There are many times that as a business, something new creeps up on you from your blindside taking you off guard and wreaking havoc on your prized cash cows and then sometimes it’s just plain lack of preparedness and strategy.
Mobile network operators have been privy to the eminent threat that that is represented by OTT players but have seemingly failed to adapt accordingly. OTT is an acronym for “over the top” content and is applied to companies who use the internet to deliver audio, video and other media, primarily on mobile or other such device. And you know them well, WhatsApp, Facebook Messenger, Viber, WeChat and Mxit are the more familiar players in this market, but globally they are a horde.
Recently the Airtel Africa CEO called for a regulation that would see OTT players pay to use the reach the consumers via the mobile network infrastructure citing the heavy investment that they, the telcos have put into establishing their networks. I doubt that the telcos will carry the day and their best bet is to look for ways to collaborate to stem the bleeding that the OTT players are causing on their bottom line.
For perspective, one must look at SMS, the most profitable segment of a mobile network operator’s inventory. Once a network has been deployed, scaling on voice requires heavy investment in additional infrastructure but not so for plain-jane SMS, whose cost of delivery to the mobile operator is virtually zero, giving margins that other businesses can only dream of.
The mobile operators have for years enjoyed tear free returns on this, up and until OTT players came to be, spreading like wild fire riding on the growth of mobile data and smart enough phones. In the Oct-Dec 2014 report by the Communications Authority of Kenya, mobile operators terminated a total of 7.3 billion sms messages that quarter with Safaricom accounting for 96 percent of the traffic.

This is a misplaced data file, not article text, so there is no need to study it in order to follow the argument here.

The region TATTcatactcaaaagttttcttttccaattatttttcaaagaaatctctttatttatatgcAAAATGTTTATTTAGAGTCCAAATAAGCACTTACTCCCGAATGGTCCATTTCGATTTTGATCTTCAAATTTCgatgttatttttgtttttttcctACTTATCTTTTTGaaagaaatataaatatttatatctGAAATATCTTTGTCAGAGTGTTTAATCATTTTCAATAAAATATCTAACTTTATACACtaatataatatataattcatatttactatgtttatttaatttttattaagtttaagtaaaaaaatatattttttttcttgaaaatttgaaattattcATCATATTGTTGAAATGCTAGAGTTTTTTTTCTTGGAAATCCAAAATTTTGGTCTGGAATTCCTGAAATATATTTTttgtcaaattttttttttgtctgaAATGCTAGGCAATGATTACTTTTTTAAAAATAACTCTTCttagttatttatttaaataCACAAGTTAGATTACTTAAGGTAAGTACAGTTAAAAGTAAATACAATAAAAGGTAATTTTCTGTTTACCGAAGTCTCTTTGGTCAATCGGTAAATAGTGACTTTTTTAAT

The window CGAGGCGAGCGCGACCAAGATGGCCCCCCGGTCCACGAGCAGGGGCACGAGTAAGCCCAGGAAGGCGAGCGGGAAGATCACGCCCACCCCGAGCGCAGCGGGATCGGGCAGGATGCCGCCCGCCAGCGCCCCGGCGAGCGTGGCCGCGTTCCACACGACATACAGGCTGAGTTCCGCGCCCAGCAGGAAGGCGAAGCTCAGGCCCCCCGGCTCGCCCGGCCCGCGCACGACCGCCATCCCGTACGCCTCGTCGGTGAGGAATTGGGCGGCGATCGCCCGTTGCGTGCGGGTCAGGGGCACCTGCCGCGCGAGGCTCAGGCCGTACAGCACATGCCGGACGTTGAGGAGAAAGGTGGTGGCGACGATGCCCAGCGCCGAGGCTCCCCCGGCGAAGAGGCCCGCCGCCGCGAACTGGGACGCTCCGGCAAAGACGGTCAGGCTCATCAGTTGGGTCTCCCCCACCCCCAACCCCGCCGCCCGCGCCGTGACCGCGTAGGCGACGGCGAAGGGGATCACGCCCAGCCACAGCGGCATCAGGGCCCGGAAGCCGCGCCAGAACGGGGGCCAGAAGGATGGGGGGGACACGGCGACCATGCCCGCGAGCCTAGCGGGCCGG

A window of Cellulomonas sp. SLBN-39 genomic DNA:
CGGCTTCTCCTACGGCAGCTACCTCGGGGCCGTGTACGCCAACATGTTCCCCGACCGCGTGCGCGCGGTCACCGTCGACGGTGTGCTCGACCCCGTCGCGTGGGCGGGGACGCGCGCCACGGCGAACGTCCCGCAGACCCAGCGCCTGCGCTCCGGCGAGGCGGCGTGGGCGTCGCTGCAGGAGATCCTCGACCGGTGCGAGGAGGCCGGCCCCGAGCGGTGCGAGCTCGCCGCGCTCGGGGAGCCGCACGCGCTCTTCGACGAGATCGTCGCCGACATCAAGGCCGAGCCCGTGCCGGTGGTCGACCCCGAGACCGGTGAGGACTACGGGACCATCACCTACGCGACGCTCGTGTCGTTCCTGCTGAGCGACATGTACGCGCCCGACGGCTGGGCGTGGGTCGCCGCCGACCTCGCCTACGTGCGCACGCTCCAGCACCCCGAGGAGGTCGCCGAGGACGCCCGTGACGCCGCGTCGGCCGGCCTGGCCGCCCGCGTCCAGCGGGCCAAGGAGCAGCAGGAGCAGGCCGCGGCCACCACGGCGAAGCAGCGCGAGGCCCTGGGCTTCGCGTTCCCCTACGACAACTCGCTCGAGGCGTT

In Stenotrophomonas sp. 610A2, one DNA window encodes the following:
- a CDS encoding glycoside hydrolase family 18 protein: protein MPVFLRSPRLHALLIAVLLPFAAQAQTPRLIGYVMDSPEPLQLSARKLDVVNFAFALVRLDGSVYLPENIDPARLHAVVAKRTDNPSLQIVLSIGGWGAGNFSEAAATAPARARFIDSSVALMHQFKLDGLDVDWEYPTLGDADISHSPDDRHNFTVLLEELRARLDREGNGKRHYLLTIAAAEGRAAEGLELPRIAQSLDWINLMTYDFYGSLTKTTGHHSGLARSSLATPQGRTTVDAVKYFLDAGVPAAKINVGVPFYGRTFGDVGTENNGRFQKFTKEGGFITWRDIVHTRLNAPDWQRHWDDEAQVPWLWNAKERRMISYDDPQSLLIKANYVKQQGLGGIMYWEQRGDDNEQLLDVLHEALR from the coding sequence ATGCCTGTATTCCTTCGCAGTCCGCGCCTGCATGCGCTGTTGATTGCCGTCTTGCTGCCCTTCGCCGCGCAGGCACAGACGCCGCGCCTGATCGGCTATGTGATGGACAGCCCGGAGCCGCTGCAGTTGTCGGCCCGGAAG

The GSMA Association that represents the worlds telco’s tried to spearhead an OTT play that would be managed by the operators dubbed Joyn, but this has seem limited adoption and has zero visibility in the larger African market. First, they came for SMS and now they are here for the voice which stood at 7.4 billion minutes for the same quarter under review.
There is a way out for mobile network operators who will stop playing the role of a dump pipe. Consumers are embracing mobile commerce and the operators, most of whom have a mobile money arm have the access and control to the consumer wallet and can also still offer that second factor authentication that online commerce needs to create more trust.
Many OTT players are yet to figure out the monetization from their disruptive ways and smart telcos ~ especially those in emerging markets, can lead the way in creating symbiotic partnerships that will see a peaceful and highly profitable co-existence.